PLEASE NOTE:


*

CCNet DIGEST, 3 December 1998
-----------------------------

(1) FIRST NEAR DISTANT IMAGE OF EROS
    Ron Baalke <BAALKE@kelvin.jpl.nasa.gov>

(2) LEONIDS LIVE 1999
    Chris Riley <chris.riley@bbc.co.uk>

(3) LEONIDS PROVIDE OPPORTUNITY FOR ATMOSPHERIC RESEARCH
    Andrew Yee <ayee@nova.astro.utoronto.ca>

(4) THE COMPOSITION OF CENTAUR 5145 PHOLUS
    D.P. Cruikshank et al., NASA, AMES RES CTR

(5) PRIMORDIAL COMETARY BELT BETWEEN URANUS AND NEPTUNE
    A. Brunini & M.D. Melita, NATIONAL UNIVERSITY OF LA PLATA

(6) COMAE AROUND KUIPER BELT & CENTAUR OBJECTS
    W.R. Brown & J.X. Luu, HARVARD SMITHSONIAN CTR ASTROPHYS

(7) A NEW INTERPRETATION OF THE MAIN-BELT ASTEROID SIZE DISTRIBUTION
    D.D. Durda, R. Greenberg, R. Jedicke, UNIVERSITY OF ARIZONA

(8) SPECTROPHOTOMETRY OF NEAR-EARTH ASTEROIDS 2100 RA-SHALOM & 1991 EE.
    A.W. Harris et al., DLR, INST PLANETARY EXPLORATION

(9) PHOTOMETRIC PROPERTIES OF ASTEROID 4179 TOUTATIS
     R.S. Hudson*), S.J. Ostro, WASHINGTON STATE UNIVERSITY

====================
(1) FIRST NEAR DISTANT IMAGE OF EROS

From Ron Baalke <BAALKE@kelvin.jpl.nasa.gov>

http://near.jhuapl.edu/IOD/index.html

This first image of the asteroid 433 Eros was acquired by the
multispectral imager on the Near Earth Asteroid Rendezvous (NEAR)
spacecraft on November 5, 1998, at a distance of 2.5 million miles (4
million kilometers) from the asteroid. Eros, located at the center of
the image and circled, appears against the star background in a single
illuminated pixel. At the time of the image, NEAR was located 200
million miles (321 million kilometers) from Earth, and the radio signal
which transmitted the image from the spacecraft took nearly 18 minutes
to reach Earth. The image is a part of a 5.3-hour sequence of images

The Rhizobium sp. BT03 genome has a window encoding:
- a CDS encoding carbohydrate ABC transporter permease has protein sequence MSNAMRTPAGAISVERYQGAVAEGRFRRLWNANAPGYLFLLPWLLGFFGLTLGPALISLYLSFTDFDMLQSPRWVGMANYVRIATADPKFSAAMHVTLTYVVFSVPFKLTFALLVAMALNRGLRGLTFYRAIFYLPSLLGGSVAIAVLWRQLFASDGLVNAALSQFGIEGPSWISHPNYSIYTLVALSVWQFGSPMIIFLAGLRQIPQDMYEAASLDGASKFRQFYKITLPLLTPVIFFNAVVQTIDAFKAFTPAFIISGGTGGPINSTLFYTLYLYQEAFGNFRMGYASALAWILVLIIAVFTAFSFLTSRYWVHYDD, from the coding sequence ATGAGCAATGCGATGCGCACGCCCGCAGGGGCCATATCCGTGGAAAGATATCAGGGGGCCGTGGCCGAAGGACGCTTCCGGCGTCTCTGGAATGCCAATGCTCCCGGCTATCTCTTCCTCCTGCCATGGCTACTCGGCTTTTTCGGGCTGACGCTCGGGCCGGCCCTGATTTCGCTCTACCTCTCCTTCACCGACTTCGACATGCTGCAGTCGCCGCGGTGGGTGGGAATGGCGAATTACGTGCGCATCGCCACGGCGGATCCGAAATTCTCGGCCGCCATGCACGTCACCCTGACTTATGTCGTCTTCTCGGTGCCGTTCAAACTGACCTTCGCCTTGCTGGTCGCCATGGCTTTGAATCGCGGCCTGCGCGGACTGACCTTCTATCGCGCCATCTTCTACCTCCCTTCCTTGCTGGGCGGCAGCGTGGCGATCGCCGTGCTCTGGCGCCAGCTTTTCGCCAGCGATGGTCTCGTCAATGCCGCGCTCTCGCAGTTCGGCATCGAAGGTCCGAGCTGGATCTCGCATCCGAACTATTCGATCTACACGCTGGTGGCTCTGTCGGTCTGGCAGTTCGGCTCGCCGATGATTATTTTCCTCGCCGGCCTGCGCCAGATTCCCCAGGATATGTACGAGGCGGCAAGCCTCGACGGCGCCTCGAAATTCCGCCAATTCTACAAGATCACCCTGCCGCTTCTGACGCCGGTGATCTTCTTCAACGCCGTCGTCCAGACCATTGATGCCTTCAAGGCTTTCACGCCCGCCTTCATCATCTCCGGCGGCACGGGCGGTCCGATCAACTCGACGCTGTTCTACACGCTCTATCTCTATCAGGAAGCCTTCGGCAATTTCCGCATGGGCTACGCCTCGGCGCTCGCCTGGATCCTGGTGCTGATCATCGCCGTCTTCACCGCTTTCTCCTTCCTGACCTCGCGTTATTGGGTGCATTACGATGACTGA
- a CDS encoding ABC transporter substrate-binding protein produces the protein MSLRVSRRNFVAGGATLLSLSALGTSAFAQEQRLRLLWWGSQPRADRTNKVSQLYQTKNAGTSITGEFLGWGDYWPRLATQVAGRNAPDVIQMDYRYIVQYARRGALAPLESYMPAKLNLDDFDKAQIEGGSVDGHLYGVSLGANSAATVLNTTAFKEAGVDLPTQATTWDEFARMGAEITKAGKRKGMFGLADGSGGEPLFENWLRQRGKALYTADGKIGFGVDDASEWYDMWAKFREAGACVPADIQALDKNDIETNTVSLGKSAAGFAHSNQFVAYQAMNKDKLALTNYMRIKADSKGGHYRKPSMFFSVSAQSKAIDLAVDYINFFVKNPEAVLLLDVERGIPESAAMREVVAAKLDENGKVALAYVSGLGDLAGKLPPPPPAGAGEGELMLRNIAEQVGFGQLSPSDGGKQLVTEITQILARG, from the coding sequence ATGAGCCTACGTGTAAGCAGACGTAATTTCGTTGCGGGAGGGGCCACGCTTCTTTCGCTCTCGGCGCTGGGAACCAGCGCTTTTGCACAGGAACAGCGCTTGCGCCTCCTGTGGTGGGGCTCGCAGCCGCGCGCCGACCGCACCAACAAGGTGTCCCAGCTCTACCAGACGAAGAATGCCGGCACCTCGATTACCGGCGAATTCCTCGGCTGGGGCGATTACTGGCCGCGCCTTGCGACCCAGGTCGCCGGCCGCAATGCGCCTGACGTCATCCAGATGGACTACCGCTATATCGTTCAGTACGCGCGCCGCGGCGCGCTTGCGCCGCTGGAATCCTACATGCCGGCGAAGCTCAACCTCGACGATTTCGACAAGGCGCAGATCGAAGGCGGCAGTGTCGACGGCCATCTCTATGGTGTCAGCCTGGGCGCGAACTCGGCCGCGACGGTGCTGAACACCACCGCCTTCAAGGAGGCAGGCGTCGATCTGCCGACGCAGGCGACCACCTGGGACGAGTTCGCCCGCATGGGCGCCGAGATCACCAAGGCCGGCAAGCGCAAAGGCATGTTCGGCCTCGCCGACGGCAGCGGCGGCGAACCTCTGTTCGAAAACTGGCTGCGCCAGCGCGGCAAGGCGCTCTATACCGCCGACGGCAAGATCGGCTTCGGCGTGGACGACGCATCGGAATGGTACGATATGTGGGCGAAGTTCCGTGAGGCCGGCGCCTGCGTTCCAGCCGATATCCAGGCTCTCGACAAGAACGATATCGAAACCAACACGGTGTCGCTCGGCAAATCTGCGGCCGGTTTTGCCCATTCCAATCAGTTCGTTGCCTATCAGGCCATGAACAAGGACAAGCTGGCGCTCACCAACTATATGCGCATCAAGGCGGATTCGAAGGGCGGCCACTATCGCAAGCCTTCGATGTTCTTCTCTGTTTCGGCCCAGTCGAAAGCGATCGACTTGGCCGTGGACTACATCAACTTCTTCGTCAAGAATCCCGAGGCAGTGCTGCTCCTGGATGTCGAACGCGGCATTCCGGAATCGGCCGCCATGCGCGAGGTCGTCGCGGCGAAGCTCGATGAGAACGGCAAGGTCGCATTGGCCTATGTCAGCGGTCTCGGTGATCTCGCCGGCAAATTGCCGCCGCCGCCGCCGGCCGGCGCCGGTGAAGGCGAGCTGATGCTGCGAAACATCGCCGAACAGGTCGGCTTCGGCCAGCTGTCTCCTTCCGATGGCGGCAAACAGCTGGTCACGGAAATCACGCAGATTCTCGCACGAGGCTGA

that show Eros over one full rotation of the asteroid. Repeated imaging
of Eros through January will be used to refine knowledge of NEAR's
trajectory relative to the asteroid, to plan firings of the
spacecraft's engines to slow the craft and place it into orbit.

Currently, NEAR is approaching Eros at a rate of 2100 miles per hour
(945 meters per second). Three firings of NEAR's engines, beginning on
December 20, 1998, will slow spacecraft velocity relative to the
asteroid to near 10 miles per hour (5 meters per second) at Eros orbit
insertion on January 10, 1999.

Built and managed by The Johns Hopkins University Applied Physics
Laboratory, Laurel, Maryland, NEAR was the first spacecraft launched in
NASA's Discovery Program of low-cost, small-scale planetary missions.

=====================
(2) LEONIDS LIVE 1999

From Chris Riley <chris.riley@bbc.co.uk>

The BBC is currently putting plans together for a live broadcast to
cover next years Leonid meteor storm. At this stage we were looking
into the possibility of covering it in as global a way as possible,
with cameras at strategic locations around the world and even in the
odd aircraft. I hope you don't mind me writing to you all in this way,
but I was looking for some advice and information in a couple of areas.

1. I realise the intensity of these showers is very hard to predict,
but is there any scientific evidence that the 99 Leonids will be at
least as good as the 98 shower? Is there any evidence other than
historical patterns (1998 mimicking 1965 and possibly 1999 therefore
mimicking 1966) for 1999 to be better than 1998. I understand that 1966
was a couple of hours late. Could 1999 be the same. If so why? Could
1999 also be 13 hours early like this year. What's everyone's best
guess and what science is it based on?

2. To ensure we catch something on film in 1999 where would you place a
network of say 10  cameras?  Is anyone planning to set up there own web